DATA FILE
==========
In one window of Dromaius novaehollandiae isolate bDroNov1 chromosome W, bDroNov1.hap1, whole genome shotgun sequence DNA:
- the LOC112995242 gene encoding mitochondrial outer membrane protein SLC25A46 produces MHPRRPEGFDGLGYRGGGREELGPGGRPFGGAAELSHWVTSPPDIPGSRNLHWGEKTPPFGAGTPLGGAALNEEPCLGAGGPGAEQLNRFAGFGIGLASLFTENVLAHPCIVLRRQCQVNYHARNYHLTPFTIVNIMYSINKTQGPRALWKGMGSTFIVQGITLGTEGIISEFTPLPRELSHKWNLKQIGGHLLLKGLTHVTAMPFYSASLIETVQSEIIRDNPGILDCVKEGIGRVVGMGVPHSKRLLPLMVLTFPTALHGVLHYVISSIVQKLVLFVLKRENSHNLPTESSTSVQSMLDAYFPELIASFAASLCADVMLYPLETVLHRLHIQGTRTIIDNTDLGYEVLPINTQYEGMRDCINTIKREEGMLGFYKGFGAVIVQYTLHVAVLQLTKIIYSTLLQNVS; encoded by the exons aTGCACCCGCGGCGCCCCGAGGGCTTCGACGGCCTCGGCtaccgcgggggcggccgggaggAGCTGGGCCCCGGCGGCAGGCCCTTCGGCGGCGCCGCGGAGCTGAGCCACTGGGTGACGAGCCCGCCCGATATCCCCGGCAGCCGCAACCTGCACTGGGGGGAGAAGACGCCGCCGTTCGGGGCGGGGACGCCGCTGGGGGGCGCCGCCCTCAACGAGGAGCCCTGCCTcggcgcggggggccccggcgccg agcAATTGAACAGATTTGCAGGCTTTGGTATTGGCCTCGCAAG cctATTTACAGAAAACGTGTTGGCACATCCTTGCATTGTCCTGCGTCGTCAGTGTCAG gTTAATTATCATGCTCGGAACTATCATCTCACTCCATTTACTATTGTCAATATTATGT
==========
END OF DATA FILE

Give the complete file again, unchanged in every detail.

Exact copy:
In one window of Dromaius novaehollandiae isolate bDroNov1 chromosome W, bDroNov1.hap1, whole genome shotgun sequence DNA:
- the LOC112995242 gene encoding mitochondrial outer membrane protein SLC25A46 produces MHPRRPEGFDGLGYRGGGREELGPGGRPFGGAAELSHWVTSPPDIPGSRNLHWGEKTPPFGAGTPLGGAALNEEPCLGAGGPGAEQLNRFAGFGIGLASLFTENVLAHPCIVLRRQCQVNYHARNYHLTPFTIVNIMYSINKTQGPRALWKGMGSTFIVQGITLGTEGIISEFTPLPRELSHKWNLKQIGGHLLLKGLTHVTAMPFYSASLIETVQSEIIRDNPGILDCVKEGIGRVVGMGVPHSKRLLPLMVLTFPTALHGVLHYVISSIVQKLVLFVLKRENSHNLPTESSTSVQSMLDAYFPELIASFAASLCADVMLYPLETVLHRLHIQGTRTIIDNTDLGYEVLPINTQYEGMRDCINTIKREEGMLGFYKGFGAVIVQYTLHVAVLQLTKIIYSTLLQNVS; encoded by the exons aTGCACCCGCGGCGCCCCGAGGGCTTCGACGGCCTCGGCtaccgcgggggcggccgggaggAGCTGGGCCCCGGCGGCAGGCCCTTCGGCGGCGCCGCGGAGCTGAGCCACTGGGTGACGAGCCCGCCCGATATCCCCGGCAGCCGCAACCTGCACTGGGGGGAGAAGACGCCGCCGTTCGGGGCGGGGACGCCGCTGGGGGGCGCCGCCCTCAACGAGGAGCCCTGCCTcggcgcggggggccccggcgccg agcAATTGAACAGATTTGCAGGCTTTGGTATTGGCCTCGCAAG cctATTTACAGAAAACGTGTTGGCACATCCTTGCATTGTCCTGCGTCGTCAGTGTCAG gTTAATTATCATGCTCGGAACTATCATCTCACTCCATTTACTATTGTCAATATTATGT